the ground voltage is applied to one end of a current path of the third enhancement type MOS transistor, the other end of the current path of the third enhancement type MOS transistor is connected to the other end of the current path of the third depletion type MOS transistor,
a gate of the third depletion type MOS transistor is connected to a connecting point of the first depletion type MOS transistor and the first enhancement type MOS transistor,
a gate of the third enhancement type MOS transistor is connected to a connecting point of the second depletion type MOS transistor and the second enhancement type MOS transistor, and
the voltage of the connecting point of the third depletion type MOS transistor and the third enhancement type MOS transistor is output as the reference voltage.
5. A charge transfer device comprising:
a charge transfer unit receiving at least one clock signal for transferring a charge within a semiconductor substrate;
a floating diffusion region formed on the semiconductor substrate, for transferring a charge from the charge transfer unit;
a drain region formed separately from the floating diffusion region in the semiconductor substrate;
a reset electrode formed above a region located between the floating diffusion region and the drain region to form a MOS transistor, to receive a reset signal and to control the conduction and nonconduction between the floating diffusion region and the drain region;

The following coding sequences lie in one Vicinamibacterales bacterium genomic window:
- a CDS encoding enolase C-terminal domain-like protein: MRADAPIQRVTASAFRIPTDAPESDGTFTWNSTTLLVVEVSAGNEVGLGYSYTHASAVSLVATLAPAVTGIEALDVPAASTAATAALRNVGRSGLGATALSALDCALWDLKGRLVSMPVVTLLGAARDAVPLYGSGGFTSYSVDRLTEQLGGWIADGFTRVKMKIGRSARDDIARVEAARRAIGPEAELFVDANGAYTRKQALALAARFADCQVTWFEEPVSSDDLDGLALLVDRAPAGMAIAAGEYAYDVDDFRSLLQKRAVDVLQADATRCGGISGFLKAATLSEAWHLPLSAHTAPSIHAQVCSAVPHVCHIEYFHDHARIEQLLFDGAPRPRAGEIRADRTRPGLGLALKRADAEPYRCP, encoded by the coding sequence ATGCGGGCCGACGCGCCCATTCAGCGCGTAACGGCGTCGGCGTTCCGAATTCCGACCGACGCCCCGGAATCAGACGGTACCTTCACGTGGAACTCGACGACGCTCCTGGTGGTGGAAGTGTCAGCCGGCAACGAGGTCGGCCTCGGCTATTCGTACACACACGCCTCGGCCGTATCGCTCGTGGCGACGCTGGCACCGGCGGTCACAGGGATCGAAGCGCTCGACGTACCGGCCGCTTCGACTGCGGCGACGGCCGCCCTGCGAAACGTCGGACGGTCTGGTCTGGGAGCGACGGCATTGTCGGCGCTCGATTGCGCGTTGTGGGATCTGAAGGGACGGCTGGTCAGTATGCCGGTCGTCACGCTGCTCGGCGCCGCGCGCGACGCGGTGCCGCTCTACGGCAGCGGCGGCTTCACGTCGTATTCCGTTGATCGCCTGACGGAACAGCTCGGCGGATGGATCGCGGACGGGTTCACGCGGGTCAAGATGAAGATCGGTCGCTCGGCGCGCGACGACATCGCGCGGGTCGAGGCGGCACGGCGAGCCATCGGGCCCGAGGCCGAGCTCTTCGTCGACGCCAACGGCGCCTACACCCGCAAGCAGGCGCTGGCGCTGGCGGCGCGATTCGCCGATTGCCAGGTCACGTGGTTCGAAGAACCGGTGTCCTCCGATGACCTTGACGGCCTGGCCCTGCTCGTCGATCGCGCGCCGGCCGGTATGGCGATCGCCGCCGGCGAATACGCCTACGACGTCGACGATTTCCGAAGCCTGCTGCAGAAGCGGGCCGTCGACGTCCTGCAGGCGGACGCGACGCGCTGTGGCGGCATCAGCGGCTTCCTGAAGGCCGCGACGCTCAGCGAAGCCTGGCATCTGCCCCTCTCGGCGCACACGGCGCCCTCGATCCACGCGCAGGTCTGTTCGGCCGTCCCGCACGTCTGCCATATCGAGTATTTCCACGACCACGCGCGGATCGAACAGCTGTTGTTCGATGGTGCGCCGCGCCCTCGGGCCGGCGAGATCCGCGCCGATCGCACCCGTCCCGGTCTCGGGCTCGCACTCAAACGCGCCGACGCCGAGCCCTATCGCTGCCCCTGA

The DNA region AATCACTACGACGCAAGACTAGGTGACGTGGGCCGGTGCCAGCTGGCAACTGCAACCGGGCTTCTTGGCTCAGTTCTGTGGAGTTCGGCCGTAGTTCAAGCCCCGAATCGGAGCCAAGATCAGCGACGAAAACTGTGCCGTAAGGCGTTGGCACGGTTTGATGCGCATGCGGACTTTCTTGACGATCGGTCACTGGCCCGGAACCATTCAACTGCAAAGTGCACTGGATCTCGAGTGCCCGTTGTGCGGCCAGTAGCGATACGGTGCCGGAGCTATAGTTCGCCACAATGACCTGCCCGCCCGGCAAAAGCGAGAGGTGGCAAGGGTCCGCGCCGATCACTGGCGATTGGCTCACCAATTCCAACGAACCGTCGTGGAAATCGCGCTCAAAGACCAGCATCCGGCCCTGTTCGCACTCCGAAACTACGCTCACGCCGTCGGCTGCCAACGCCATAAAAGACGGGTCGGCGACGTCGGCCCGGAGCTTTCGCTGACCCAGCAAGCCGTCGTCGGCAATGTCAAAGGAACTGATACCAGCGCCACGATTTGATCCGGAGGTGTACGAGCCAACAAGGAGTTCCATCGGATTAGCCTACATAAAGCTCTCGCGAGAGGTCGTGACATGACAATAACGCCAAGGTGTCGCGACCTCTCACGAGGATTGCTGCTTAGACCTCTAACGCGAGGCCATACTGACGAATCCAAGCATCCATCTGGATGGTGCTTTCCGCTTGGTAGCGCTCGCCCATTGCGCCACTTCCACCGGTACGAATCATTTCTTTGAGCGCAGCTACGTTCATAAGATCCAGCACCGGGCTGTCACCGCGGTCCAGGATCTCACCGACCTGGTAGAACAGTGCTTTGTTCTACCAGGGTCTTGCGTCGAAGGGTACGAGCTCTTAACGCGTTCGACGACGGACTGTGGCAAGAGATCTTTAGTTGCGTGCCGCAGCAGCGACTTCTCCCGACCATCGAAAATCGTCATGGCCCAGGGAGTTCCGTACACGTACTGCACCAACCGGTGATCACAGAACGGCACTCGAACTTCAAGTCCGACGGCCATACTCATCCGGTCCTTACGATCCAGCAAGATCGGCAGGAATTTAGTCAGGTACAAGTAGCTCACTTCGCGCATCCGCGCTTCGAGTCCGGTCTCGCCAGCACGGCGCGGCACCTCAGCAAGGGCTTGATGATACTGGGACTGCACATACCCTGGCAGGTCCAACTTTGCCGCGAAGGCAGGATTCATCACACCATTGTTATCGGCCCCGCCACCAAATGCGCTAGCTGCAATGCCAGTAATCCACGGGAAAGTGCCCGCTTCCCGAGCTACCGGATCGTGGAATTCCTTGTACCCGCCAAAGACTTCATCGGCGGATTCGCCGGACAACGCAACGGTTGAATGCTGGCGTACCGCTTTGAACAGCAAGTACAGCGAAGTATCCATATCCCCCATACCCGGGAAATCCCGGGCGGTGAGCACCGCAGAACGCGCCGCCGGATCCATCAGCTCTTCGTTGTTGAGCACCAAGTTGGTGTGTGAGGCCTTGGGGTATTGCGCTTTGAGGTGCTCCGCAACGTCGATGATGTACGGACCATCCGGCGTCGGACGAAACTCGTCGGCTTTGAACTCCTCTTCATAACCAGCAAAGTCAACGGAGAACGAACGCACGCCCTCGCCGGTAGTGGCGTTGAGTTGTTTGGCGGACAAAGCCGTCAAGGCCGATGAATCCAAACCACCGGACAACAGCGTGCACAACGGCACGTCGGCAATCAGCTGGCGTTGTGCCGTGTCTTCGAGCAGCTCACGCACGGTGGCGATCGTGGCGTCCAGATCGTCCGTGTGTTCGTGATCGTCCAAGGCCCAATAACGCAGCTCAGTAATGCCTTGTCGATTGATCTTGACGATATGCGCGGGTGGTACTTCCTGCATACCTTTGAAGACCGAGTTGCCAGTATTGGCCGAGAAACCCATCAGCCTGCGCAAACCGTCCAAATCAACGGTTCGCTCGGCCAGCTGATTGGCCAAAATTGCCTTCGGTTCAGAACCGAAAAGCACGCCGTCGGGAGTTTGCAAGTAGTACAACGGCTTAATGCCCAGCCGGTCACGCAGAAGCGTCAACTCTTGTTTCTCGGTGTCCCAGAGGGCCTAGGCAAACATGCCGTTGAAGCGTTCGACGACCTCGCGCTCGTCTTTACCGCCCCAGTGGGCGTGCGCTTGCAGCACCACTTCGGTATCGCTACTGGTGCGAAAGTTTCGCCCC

a voltage step-up circuit having a reference voltage generator receiving a predetermined voltage from a power supply, for generating a reference voltage, and step-up means receiving the reference voltage, adding a voltage thereto and applying a resultant voltage to the drain region;
an output circuit electrically connected to the floating diffusion region, for converting and outputting a charge stored in the floating diffusion region to a signal having a voltage level substantially proportional to the amount of charge;
said reference voltage generator comprising a first depletion type MOS transistor having the same conductivity type and the same construction as the MOS transistor comprised by said reset electrode, said floating diffusion region, and said drain region; and
a first enhancement type MOS transistor connected in cascade fashion to the first depletion type MOS transistor;
wherein a power source voltage is applied to one end of a current path of said first depletion type MOS transistor, and the other end of the current path and a gate of the first depletion type MOS transistor is connected to a reference voltage output terminal,